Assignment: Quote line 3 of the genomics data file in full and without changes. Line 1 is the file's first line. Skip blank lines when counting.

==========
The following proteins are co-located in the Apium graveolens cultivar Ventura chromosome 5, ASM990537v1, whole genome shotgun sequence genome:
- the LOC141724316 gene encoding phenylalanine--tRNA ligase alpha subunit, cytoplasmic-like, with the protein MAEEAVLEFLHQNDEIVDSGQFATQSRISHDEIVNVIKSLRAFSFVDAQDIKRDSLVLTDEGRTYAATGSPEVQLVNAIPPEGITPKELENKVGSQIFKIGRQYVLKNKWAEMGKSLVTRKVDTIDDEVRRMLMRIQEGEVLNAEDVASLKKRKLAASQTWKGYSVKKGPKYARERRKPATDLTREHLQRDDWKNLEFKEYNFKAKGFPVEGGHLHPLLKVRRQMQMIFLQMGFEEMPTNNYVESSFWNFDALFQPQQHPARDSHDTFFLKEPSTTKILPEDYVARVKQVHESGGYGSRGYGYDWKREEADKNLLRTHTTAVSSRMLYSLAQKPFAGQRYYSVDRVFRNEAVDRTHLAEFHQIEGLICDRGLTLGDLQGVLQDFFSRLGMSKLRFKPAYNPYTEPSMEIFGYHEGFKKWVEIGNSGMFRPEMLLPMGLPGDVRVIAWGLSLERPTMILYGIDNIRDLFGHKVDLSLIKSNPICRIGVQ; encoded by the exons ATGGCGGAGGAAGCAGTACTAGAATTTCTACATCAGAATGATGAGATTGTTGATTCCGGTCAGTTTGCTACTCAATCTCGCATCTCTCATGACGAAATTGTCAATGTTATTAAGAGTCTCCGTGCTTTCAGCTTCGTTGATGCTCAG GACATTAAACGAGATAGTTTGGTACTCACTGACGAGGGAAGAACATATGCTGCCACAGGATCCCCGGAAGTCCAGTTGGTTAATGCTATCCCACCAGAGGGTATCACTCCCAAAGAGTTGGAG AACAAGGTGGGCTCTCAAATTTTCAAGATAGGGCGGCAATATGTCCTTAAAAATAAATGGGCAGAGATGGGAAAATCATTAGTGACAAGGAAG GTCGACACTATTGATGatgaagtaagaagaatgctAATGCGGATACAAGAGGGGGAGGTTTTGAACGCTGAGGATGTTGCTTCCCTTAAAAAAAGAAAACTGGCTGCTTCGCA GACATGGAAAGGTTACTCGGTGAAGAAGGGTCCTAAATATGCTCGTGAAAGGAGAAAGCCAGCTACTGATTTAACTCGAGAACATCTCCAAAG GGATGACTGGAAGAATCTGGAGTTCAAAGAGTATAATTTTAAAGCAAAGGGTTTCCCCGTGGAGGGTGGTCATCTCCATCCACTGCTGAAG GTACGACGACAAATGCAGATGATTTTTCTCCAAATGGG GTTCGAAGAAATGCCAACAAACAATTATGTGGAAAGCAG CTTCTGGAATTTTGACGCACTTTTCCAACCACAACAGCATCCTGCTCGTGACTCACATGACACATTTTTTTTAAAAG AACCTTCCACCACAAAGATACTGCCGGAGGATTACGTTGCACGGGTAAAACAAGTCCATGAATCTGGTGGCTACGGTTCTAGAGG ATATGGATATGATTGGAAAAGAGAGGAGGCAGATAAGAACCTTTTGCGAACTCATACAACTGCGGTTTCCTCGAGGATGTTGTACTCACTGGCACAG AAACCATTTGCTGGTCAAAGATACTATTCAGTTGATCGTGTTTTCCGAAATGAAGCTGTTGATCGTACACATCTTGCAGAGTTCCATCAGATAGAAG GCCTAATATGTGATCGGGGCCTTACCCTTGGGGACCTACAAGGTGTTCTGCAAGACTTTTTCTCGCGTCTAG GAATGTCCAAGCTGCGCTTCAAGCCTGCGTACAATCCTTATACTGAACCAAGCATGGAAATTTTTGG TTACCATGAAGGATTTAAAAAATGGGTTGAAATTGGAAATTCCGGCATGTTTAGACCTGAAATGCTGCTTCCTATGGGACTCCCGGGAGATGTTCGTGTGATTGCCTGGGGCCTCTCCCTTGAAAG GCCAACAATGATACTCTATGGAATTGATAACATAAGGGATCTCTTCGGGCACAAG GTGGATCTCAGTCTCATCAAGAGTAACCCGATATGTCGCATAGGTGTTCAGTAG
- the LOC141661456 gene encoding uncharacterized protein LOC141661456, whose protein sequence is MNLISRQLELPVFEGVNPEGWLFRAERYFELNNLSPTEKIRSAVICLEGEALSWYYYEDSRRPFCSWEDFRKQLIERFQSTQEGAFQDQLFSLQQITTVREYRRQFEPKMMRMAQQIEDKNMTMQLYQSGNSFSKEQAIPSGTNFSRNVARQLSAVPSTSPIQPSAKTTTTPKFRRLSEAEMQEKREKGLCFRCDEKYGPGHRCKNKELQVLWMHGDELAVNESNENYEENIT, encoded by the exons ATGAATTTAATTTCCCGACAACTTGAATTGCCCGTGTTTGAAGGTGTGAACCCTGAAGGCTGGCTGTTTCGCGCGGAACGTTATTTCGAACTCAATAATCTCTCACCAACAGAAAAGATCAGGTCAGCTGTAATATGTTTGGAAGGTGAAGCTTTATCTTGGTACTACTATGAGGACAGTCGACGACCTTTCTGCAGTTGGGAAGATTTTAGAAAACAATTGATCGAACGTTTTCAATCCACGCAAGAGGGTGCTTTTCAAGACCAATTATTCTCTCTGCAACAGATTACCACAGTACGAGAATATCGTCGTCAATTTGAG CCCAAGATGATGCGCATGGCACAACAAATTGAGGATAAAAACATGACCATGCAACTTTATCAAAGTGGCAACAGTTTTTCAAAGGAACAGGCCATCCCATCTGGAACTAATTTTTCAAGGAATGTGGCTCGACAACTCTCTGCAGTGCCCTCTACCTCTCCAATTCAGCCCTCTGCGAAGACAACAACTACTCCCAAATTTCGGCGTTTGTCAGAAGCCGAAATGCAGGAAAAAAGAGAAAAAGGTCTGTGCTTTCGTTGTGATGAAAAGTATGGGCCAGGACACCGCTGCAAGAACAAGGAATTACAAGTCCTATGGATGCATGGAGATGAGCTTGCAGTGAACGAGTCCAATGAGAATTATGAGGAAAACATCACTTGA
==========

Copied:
- the LOC141661456 gene encoding uncharacterized protein LOC141661456, whose protein sequence is MNLISRQLELPVFEGVNPEGWLFRAERYFELNNLSPTEKIRSAVICLEGEALSWYYYEDSRRPFCSWEDFRKQLIERFQSTQEGAFQDQLFSLQQITTVREYRRQFEPKMMRMAQQIEDKNMTMQLYQSGNSFSKEQAIPSGTNFSRNVARQLSAVPSTSPIQPSAKTTTTPKFRRLSEAEMQEKREKGLCFRCDEKYGPGHRCKNKELQVLWMHGDELAVNESNENYEENIT, encoded by the exons ATGAATTTAATTTCCCGACAACTTGAATTGCCCGTGTTTGAAGGTGTGAACCCTGAAGGCTGGCTGTTTCGCGCGGAACGTTATTTCGAACTCAATAATCTCTCACCAACAGAAAAGATCAGGTCAGCTGTAATATGTTTGGAAGGTGAAGCTTTATCTTGGTACTACTATGAGGACAGTCGACGACCTTTCTGCAGTTGGGAAGATTTTAGAAAACAATTGATCGAACGTTTTCAATCCACGCAAGAGGGTGCTTTTCAAGACCAATTATTCTCTCTGCAACAGATTACCACAGTACGAGAATATCGTCGTCAATTTGAG CCCAAGATGATGCGCATGGCACAACAAATTGAGGATAAAAACATGACCATGCAACTTTATCAAAGTGGCAACAGTTTTTCAAAGGAACAGGCCATCCCATCTGGAACTAATTTTTCAAGGAATGTGGCTCGACAACTCTCTGCAGTGCCCTCTACCTCTCCAATTCAGCCCTCTGCGAAGACAACAACTACTCCCAAATTTCGGCGTTTGTCAGAAGCCGAAATGCAGGAAAAAAGAGAAAAAGGTCTGTGCTTTCGTTGTGATGAAAAGTATGGGCCAGGACACCGCTGCAAGAACAAGGAATTACAAGTCCTATGGATGCATGGAGATGAGCTTGCAGTGAACGAGTCCAATGAGAATTATGAGGAAAACATCACTTGA